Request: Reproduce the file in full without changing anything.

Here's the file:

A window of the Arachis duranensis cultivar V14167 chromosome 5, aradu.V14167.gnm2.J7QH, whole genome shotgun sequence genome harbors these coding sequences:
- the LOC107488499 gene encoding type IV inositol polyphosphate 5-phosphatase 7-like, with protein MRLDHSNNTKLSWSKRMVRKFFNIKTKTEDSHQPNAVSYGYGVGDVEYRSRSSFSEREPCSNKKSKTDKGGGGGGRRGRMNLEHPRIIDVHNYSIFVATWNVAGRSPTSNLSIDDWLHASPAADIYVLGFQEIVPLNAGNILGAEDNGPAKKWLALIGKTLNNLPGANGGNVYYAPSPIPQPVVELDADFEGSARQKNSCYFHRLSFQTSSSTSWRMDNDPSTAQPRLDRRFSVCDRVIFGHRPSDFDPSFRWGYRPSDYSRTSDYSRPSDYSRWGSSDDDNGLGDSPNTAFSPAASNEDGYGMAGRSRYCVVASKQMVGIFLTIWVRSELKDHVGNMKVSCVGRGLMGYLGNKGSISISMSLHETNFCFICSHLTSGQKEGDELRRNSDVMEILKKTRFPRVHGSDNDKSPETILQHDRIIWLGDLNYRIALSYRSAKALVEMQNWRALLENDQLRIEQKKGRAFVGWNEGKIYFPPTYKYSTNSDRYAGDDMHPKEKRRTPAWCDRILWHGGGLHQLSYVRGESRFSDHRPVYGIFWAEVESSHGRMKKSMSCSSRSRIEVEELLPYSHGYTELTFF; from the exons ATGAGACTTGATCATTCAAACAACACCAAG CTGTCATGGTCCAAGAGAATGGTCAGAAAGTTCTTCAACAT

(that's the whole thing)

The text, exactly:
A window of the Arachis duranensis cultivar V14167 chromosome 5, aradu.V14167.gnm2.J7QH, whole genome shotgun sequence genome harbors these coding sequences:
- the LOC107488499 gene encoding type IV inositol polyphosphate 5-phosphatase 7-like, with protein MRLDHSNNTKLSWSKRMVRKFFNIKTKTEDSHQPNAVSYGYGVGDVEYRSRSSFSEREPCSNKKSKTDKGGGGGGRRGRMNLEHPRIIDVHNYSIFVATWNVAGRSPTSNLSIDDWLHASPAADIYVLGFQEIVPLNAGNILGAEDNGPAKKWLALIGKTLNNLPGANGGNVYYAPSPIPQPVVELDADFEGSARQKNSCYFHRLSFQTSSSTSWRMDNDPSTAQPRLDRRFSVCDRVIFGHRPSDFDPSFRWGYRPSDYSRTSDYSRPSDYSRWGSSDDDNGLGDSPNTAFSPAASNEDGYGMAGRSRYCVVASKQMVGIFLTIWVRSELKDHVGNMKVSCVGRGLMGYLGNKGSISISMSLHETNFCFICSHLTSGQKEGDELRRNSDVMEILKKTRFPRVHGSDNDKSPETILQHDRIIWLGDLNYRIALSYRSAKALVEMQNWRALLENDQLRIEQKKGRAFVGWNEGKIYFPPTYKYSTNSDRYAGDDMHPKEKRRTPAWCDRILWHGGGLHQLSYVRGESRFSDHRPVYGIFWAEVESSHGRMKKSMSCSSRSRIEVEELLPYSHGYTELTFF; from the exons ATGAGACTTGATCATTCAAACAACACCAAG CTGTCATGGTCCAAGAGAATGGTCAGAAAGTTCTTCAACAT